Whit Merrifield (2B/OF, Kansas City Royals) – 2-4, HR, 3 R, 2 RBI, BB, SB. The Royals put up 13 against the Cubs yesterday. I know in baseball any lineup can go on a run like this throughout the long season, but the Royals offense can be overlooked, especially the top half. Merrifield, Jorge Soler, and Salvador Perez all had excellent nights at the plate creating a dangerous 1-2-3 punch. Merrifield has started this season as classic Whit, yet one thing stands out in these first 61 plate appearances; his 1.6% walk rate and 11.5% K rate. Both of these numbers are a good chunk lower than his norms. However, his Swing% is the same as last year. It’s the contact rates that have spiked.

Maikel Franco (3B, Kansas City Royals) – 2-5, 2B, HR, 2 R, 2 RBI. Franco seems like a good fit in Kansas City, being a mostly contact kind of player, a player in the back of the lineup that doesn’t strikeout and can hit 20 home runs. Franco has struck out more than usual to start this season but he has been hitting the ball well. His two hits last night were both over 100 MPH, his 395 foot dinger at 108.3 MPH. I don’t think is a viable fantasy option in standard leagues but should be considered in deeper AL only leagues.

Jose Altuve (2B, Houston Astros) – 3-5, 2B, HR, 3 R, RBI, SB. We have all waited to see what the Astros true faces are after the cat got out of the bag. So far not so good. Altuve’s K rate is up nearly nine percentage points and he is hitting under .200 (albeit with a BABIP of .200). I can imagine this being a mental challenge to overcome more so than a lack of true talent.

Freddie Freeman (1B, Atlanta Braves) – 2-3, 2B, HR, R, 2 RBI. Freeman is off to a rough start and I could imagine after the struggles he went through with the virus not long ago. It can take a while to get back into the swing of things (pun intended). He’s still hitting the ball as hard as he normally does but his approach at the plate is quite different. His O-Contact% has dropped from high 60’s to 51.3% while his Swing% is about five percentage points lower than normal. I would chalk this up to the change in getting back on the field and should not be anything to worry about.

Jonathan Villar (2B/SS, Miami Marlins) – 3-7, HR, R, 2 RBI, SB. Villar had one of his best seasons last year with the Orioles, and he gets rewarded by ending up in Miami for the 2020 season. He’s so lucky. The Marlins have only played seven games being one of the teams struck bad with the virus, but they are playing once again and Villar is at the top of their lineup. In the last two games he has swiped a bag and that is one of main reasons fantasy players drafted him where they did. He stole 40 last year and 35 the year before in 21 less games. He is a big threat on the bases and is showing that he still is in Miami.

Renato Núñez (1B/3B, Baltimore Orioles) – 2-4, 2 HR, 2 R, 2 RBI. Núñez has been a solid surprise to the start of the season for Baltimore. He hasn’t been a huge standout but there has been solid production. Last night he continued this with two 400 foot homers and a third fly ball at 100 MPH that ended up as an out. His hard hit rate is up and he’s being more cautious on pitches out of the zone improving his walk rate too. He is certainly one to keep an eye on.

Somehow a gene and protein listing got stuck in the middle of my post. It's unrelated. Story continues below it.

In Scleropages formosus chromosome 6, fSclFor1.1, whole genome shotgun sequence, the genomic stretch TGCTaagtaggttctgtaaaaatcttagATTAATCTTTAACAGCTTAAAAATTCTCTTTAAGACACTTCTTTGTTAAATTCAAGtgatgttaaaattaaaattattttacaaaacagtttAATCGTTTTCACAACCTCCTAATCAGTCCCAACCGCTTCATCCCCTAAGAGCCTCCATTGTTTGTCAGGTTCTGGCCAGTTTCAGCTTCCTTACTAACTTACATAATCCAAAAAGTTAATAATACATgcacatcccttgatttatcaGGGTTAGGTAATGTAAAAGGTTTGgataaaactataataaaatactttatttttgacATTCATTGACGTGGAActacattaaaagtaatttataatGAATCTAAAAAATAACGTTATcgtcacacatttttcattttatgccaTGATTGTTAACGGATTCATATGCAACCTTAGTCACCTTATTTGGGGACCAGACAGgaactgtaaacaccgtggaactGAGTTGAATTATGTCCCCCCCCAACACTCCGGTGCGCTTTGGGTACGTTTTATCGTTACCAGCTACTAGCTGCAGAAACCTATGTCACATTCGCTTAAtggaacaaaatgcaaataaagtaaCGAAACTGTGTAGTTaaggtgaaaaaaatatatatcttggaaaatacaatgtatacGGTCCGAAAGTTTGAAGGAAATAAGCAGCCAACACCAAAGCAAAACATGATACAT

Jedd Gyorko (3B, Milwaukee Brewers) – 2-3, HR, R, 3 RBI. I saw his name pop up for having a solid game yesterday, but I couldn’t for the life of me figure out what team he was on. Turns out he’s been coming off the bench for the Brew Crew. After a rough injury filled season in 2019, he joined the Brewers in a role playing capacity. Yesterday’s two hits were ropes, both over 100 MPH. However, he is not much to sniff at unless he gets more playing time.

(Photo by Kyle Ross/Icon Sportswire)

Jim Chatterton

Jim has written for Razzball and now is a part of the Pitcher List staff. He is a Villanova alum and an eternally optimistic Mets fan. He once struck out Rick Porcello in Little League.

  • Avatar Johnny C says:

    Hey Jim I had the choice between picking up Christian Walker and Renato Nunez. I chose Nunez. OPS matters most in my league. You think I made the right choice?

    • Avatar Jim Chatterton says:

      He is the hotter bat at the moment and Walker has been struggling to hit the ball in the air so far. However, in the long run for this season I would take Walker.

  • Avatar theKraken says:

    I think Caesar has similar power to Trea Turner. It isn’t non-zero, but its not a legit selling point either. He can get more if you want him to shed his AVG. I think he is mixed league relevant and I could easily see a career year. I actually think he is kind of similar to Lindor and JoRam in players that don’t have a lot of power but can hit for a bunch of HR in the Statcast era of juiced balls if they want to. It is an intriguing spot and cast of players at least.